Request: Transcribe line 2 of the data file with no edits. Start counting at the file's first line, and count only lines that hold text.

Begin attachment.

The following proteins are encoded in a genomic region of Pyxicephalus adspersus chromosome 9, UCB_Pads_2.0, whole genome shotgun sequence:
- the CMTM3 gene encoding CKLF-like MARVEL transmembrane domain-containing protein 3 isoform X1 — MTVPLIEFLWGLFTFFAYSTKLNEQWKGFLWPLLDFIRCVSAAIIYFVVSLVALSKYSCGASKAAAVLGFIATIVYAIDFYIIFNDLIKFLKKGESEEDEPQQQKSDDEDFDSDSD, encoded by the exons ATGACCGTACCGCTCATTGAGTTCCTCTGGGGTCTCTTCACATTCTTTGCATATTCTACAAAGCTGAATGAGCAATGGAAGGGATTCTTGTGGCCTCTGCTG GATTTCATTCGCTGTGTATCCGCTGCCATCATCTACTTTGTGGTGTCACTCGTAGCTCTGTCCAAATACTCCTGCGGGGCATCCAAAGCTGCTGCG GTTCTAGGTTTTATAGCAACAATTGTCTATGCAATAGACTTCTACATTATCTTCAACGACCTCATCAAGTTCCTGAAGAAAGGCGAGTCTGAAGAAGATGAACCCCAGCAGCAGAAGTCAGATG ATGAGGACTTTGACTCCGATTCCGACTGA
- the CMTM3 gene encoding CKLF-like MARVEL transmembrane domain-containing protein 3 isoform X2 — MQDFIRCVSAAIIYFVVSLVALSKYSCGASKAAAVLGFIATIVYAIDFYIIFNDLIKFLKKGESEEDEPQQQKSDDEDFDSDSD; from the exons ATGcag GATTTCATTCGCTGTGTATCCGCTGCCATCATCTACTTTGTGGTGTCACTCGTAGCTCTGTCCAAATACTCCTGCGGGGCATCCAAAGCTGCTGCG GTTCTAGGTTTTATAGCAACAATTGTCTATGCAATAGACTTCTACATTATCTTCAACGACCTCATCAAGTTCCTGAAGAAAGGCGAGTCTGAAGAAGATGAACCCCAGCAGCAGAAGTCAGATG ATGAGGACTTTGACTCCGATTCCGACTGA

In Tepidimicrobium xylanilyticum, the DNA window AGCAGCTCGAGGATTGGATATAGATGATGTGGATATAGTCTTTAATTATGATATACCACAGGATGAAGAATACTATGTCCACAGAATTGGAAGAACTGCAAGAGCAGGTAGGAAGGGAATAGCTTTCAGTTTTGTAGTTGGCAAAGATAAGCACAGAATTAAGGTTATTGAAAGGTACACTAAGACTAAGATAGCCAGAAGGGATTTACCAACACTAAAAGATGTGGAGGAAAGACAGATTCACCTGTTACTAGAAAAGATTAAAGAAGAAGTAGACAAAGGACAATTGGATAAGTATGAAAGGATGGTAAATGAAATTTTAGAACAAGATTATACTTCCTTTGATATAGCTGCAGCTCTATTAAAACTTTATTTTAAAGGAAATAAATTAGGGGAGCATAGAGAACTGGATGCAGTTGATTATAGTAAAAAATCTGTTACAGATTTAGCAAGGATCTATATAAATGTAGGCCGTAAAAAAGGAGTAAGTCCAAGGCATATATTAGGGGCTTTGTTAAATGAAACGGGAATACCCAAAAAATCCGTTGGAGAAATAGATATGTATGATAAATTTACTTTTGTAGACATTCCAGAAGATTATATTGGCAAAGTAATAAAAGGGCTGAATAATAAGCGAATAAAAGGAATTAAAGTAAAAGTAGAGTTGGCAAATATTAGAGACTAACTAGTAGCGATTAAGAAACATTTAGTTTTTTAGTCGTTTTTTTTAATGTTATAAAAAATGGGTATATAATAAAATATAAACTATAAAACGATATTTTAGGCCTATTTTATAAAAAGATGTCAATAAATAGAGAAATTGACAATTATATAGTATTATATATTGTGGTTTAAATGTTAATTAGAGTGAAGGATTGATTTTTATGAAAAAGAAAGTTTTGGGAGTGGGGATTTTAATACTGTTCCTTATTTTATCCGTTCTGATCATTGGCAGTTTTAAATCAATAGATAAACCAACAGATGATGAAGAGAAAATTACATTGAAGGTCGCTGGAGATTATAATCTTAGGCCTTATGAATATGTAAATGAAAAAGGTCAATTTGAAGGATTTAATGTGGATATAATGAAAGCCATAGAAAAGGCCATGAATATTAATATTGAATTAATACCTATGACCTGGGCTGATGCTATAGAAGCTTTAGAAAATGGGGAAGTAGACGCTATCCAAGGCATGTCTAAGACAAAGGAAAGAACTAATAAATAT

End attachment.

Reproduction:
- the CMTM3 gene encoding CKLF-like MARVEL transmembrane domain-containing protein 3 isoform X1 — MTVPLIEFLWGLFTFFAYSTKLNEQWKGFLWPLLDFIRCVSAAIIYFVVSLVALSKYSCGASKAAAVLGFIATIVYAIDFYIIFNDLIKFLKKGESEEDEPQQQKSDDEDFDSDSD, encoded by the exons ATGACCGTACCGCTCATTGAGTTCCTCTGGGGTCTCTTCACATTCTTTGCATATTCTACAAAGCTGAATGAGCAATGGAAGGGATTCTTGTGGCCTCTGCTG GATTTCATTCGCTGTGTATCCGCTGCCATCATCTACTTTGTGGTGTCACTCGTAGCTCTGTCCAAATACTCCTGCGGGGCATCCAAAGCTGCTGCG GTTCTAGGTTTTATAGCAACAATTGTCTATGCAATAGACTTCTACATTATCTTCAACGACCTCATCAAGTTCCTGAAGAAAGGCGAGTCTGAAGAAGATGAACCCCAGCAGCAGAAGTCAGATG ATGAGGACTTTGACTCCGATTCCGACTGA